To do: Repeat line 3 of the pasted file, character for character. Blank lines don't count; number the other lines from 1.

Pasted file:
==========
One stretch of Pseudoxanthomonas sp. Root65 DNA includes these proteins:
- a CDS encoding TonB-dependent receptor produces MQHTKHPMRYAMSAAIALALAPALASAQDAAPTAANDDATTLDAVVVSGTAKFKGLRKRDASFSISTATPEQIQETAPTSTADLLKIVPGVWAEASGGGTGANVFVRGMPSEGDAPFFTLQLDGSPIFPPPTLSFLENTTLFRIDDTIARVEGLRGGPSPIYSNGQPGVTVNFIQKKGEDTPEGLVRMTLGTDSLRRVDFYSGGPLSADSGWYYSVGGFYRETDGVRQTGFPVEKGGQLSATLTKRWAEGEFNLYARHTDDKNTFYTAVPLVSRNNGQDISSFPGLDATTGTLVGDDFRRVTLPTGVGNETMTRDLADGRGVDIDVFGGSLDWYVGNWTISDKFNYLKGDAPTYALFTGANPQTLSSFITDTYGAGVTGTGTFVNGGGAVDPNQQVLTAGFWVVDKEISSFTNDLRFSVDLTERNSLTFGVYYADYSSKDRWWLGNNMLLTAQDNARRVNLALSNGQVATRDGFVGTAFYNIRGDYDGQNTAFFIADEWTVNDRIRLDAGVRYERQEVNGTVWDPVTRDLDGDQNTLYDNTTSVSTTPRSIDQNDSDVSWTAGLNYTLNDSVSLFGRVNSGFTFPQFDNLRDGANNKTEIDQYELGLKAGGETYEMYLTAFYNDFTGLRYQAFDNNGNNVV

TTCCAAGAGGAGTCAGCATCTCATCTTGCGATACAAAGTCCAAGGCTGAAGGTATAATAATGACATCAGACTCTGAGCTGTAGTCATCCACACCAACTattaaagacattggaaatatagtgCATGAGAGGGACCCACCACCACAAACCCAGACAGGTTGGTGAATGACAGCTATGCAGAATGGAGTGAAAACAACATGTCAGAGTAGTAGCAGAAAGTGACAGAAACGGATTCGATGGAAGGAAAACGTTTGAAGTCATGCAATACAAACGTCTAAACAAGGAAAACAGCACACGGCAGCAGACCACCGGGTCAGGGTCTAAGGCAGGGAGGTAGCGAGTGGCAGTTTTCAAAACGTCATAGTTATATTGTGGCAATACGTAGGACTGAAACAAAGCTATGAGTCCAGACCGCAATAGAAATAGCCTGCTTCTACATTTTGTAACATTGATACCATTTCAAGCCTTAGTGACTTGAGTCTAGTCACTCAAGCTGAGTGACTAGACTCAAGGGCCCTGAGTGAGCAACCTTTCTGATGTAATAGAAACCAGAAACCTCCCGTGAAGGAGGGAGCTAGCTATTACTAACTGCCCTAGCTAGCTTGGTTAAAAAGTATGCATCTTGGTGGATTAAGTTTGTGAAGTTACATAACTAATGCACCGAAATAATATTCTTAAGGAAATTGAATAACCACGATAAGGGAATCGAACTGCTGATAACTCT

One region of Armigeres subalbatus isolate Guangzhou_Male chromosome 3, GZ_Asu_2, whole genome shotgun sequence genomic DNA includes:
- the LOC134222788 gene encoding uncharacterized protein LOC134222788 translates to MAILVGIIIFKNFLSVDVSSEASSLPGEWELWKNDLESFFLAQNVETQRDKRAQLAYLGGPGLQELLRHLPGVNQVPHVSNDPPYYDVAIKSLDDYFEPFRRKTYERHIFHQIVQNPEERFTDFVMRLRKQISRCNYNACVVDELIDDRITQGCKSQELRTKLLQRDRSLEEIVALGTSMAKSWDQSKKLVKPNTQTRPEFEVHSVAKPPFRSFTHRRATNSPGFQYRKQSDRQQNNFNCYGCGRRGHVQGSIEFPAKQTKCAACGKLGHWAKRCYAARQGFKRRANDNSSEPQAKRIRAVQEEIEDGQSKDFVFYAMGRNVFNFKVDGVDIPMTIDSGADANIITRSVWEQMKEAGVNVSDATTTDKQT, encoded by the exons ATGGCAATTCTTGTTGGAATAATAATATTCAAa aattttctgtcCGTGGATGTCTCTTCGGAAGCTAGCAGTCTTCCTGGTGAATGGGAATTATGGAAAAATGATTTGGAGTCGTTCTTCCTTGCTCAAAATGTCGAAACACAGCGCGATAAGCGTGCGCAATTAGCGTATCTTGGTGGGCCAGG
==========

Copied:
TTCCAAGAGGAGTCAGCATCTCATCTTGCGATACAAAGTCCAAGGCTGAAGGTATAATAATGACATCAGACTCTGAGCTGTAGTCATCCACACCAACTattaaagacattggaaatatagtgCATGAGAGGGACCCACCACCACAAACCCAGACAGGTTGGTGAATGACAGCTATGCAGAATGGAGTGAAAACAACATGTCAGAGTAGTAGCAGAAAGTGACAGAAACGGATTCGATGGAAGGAAAACGTTTGAAGTCATGCAATACAAACGTCTAAACAAGGAAAACAGCACACGGCAGCAGACCACCGGGTCAGGGTCTAAGGCAGGGAGGTAGCGAGTGGCAGTTTTCAAAACGTCATAGTTATATTGTGGCAATACGTAGGACTGAAACAAAGCTATGAGTCCAGACCGCAATAGAAATAGCCTGCTTCTACATTTTGTAACATTGATACCATTTCAAGCCTTAGTGACTTGAGTCTAGTCACTCAAGCTGAGTGACTAGACTCAAGGGCCCTGAGTGAGCAACCTTTCTGATGTAATAGAAACCAGAAACCTCCCGTGAAGGAGGGAGCTAGCTATTACTAACTGCCCTAGCTAGCTTGGTTAAAAAGTATGCATCTTGGTGGATTAAGTTTGTGAAGTTACATAACTAATGCACCGAAATAATATTCTTAAGGAAATTGAATAACCACGATAAGGGAATCGAACTGCTGATAACTCT